It took Naomi Bradley five years to forgive her husband for dying. She just couldn't get over the anger she felt at not having had a chance to say goodbye when her husband, Bill, died of a sudden heart attack at 58 while they were on vacation in Nevada in 1983.

She talks about it freely now in helping other older women deal with the tragedies in their lives.

It is one of the things crones do for all who join their ranks, for today's crones are not as the dictionary defines them: "ugly, withered old women; hags."

Rather, they are part of an international movement of thousands dedicated to restoring a reverence for older women dating back to pre-Christian times when women were cherished as maidens and mothers, mentors and midwives, healers and counselors and leaders of their tribes.

"We need to revere elders again in our society," said Ingrid Aspromatis, a founding member of the Northwest Desert Crones, a group of 20 some women ranging in age from their 50s to their 80s.

"That's part of the reason for our group," Aspromatis said. "We gather to celebrate the oneness of our aging. We've raised our families, had our careers, now we're coming to the time in our lives when we can give back to the community and to ourselves in whatever dimension that might be. There is a great deal of creativity and compassion among us and that cries out to be shared."

One way it is shared is through croning ceremonies, an opportunity for women to mark their passage into old age and gain a sense of spirituality in the process. Drumming and chanting are also employed as tools for relaxation, just as they were in ancient times.

A writing workshop taught by Aspromatis also helps crones examine their lives and release the tensions associated with painful or unhappy events as well as revisit happier memories.

For some crones it is an easy task to throw off the societal labels attached today to women over 50 as wrinkled, dependent, frail, debilitated, ugly, grotesque, dispensable, useless or unimportant old women.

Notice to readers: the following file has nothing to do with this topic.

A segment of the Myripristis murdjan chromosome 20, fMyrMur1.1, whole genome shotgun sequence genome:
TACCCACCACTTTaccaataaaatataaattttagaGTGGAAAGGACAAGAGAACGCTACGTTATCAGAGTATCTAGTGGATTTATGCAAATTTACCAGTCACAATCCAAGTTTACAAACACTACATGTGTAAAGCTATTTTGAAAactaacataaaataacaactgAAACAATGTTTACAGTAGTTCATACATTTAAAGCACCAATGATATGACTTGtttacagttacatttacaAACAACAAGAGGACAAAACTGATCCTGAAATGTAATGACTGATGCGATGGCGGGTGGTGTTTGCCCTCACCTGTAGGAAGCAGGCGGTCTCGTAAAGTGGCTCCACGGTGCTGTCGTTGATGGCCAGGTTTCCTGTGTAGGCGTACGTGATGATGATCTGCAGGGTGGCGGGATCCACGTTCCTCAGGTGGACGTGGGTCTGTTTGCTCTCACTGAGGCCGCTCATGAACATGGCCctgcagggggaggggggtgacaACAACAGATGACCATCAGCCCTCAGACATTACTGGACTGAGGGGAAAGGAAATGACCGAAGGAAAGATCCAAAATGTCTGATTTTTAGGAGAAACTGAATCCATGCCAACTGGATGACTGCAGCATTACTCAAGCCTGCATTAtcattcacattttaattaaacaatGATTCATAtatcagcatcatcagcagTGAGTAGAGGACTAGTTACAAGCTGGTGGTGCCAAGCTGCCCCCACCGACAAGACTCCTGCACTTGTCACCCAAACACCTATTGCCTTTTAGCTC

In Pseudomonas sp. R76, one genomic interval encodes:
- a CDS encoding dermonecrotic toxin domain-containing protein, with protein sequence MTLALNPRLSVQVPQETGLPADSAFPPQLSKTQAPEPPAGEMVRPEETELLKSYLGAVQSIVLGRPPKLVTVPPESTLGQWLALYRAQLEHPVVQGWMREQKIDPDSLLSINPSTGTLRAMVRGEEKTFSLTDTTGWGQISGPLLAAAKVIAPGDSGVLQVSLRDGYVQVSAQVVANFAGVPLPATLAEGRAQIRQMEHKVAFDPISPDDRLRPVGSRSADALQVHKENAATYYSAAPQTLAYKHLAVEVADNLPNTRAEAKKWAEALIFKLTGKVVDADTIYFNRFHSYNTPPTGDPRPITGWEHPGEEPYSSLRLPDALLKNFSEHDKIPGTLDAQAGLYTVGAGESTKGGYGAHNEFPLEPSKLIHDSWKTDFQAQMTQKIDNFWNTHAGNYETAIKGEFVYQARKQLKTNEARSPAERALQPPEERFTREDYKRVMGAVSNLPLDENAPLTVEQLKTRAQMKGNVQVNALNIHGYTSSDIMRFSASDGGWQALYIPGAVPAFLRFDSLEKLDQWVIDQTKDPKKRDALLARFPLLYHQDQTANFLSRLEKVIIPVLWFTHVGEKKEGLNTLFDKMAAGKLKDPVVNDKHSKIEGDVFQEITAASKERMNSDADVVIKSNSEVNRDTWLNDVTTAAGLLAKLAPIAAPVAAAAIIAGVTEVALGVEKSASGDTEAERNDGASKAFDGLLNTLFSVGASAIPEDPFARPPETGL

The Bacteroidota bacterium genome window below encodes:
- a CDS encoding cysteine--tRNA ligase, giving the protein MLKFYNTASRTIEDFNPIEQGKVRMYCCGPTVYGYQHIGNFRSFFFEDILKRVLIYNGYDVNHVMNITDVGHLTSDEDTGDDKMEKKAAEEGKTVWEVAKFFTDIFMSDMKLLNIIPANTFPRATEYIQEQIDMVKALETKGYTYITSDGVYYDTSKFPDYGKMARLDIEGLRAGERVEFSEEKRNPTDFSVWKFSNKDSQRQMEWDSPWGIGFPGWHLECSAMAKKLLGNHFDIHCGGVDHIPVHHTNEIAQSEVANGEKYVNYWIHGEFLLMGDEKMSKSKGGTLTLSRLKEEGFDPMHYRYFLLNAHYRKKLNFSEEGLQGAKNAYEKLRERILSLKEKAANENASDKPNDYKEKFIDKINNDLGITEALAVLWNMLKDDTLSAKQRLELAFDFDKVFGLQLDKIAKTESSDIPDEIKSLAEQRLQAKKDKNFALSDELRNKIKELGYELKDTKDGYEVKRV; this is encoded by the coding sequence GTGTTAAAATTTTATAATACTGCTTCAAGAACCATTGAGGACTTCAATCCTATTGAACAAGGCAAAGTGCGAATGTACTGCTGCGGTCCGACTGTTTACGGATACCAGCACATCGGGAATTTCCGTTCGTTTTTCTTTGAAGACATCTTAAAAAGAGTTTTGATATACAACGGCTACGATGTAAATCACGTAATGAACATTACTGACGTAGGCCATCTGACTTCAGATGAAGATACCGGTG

These are the labels that emanate from "a period of persecution and degradation of women as chattel that continues to pervade society today," wrote Ruth Gardner, a Desert Crone founding member and author of "Celebrating the Crone." "Generations passed and little girls were taught by the clergy and their fathers that they were 'lesser.' Their mothers knew that teaching their daughters to deny themselves meant survival. So they taught them denial and acceptance of the teachings," Gardner wrote in 1999.

"We became so used to denying ourselves that perhaps, despite changing laws, we still find it difficult to claim our rightful places."

Today's crones treat their aging as a rite of passage that carries with it the freedom to speak out in their own behalf and to celebrate rather than lament their stage of life. Their means of doing so is as varied as their membership, which consists of artists and musicians, bikers and professional people, writers and homemakers, single women, married women, those in lesbian relationships and widows.

Their purposefulness receives much of its strength from their weekly meetings.

"They're therapeutic, healing, educational and entertaining," Aspromatis said of the Northwest Desert Crones meetings held every Monday from 1 to 3 p.m. at the Nanini Branch Library, 7300 N. Shannon Road.

Similar crone groups are also active in Tucson, Green Valley, the Avra Valley area and the East Valley, taking in Mesa, Tempe, Chandler, Gilbert and Apache Junction.

At the crones' June 3 meeting, Bradley, who recently celebrated her 75th birthday with a hot air balloon ride, in addition to describing her experiences in dealing with the death of her husband, also addressed problems vast numbers of women have in dealing with the emotional and psychological stresses in their lives.

"There is no hell other than that which is within us," she told her fellow crones.

Bradley also talked of the difficulty so many women have with the simple act of touching and encouraged her audience to learn to hug to ease their reluctance to touch, passing out a flyer on the subject that read:

"Hugging is good medicine. It transfers energy and gives the person hugged an emotional lift. You need four hugs a day for survival, eight for maintenance and 12 for growth. Scientists say that hugging is a form of communication because it can say the things you don't have words for. A hug is a great gift … One size fits all. And the nicest thing about a hug is that you usually can't give one without getting one."

In the back, several crones discussed lyrics to a 60s song titled "Love Minus Zero" by Bob Dylan. Other meetings might include discussions of sexuality, self confidence, personal journals, or simply "decade" stories focusing on each decade in a woman's life starting at the age of 10.

"With older women as mentors, you can learn how wonderful aging can be from people who are accomplished, educated, talented and have done incredible things," said Aspromatis. "If you had a crisis in your life, who would you go to, a woman of 20 or a 60-year old?"

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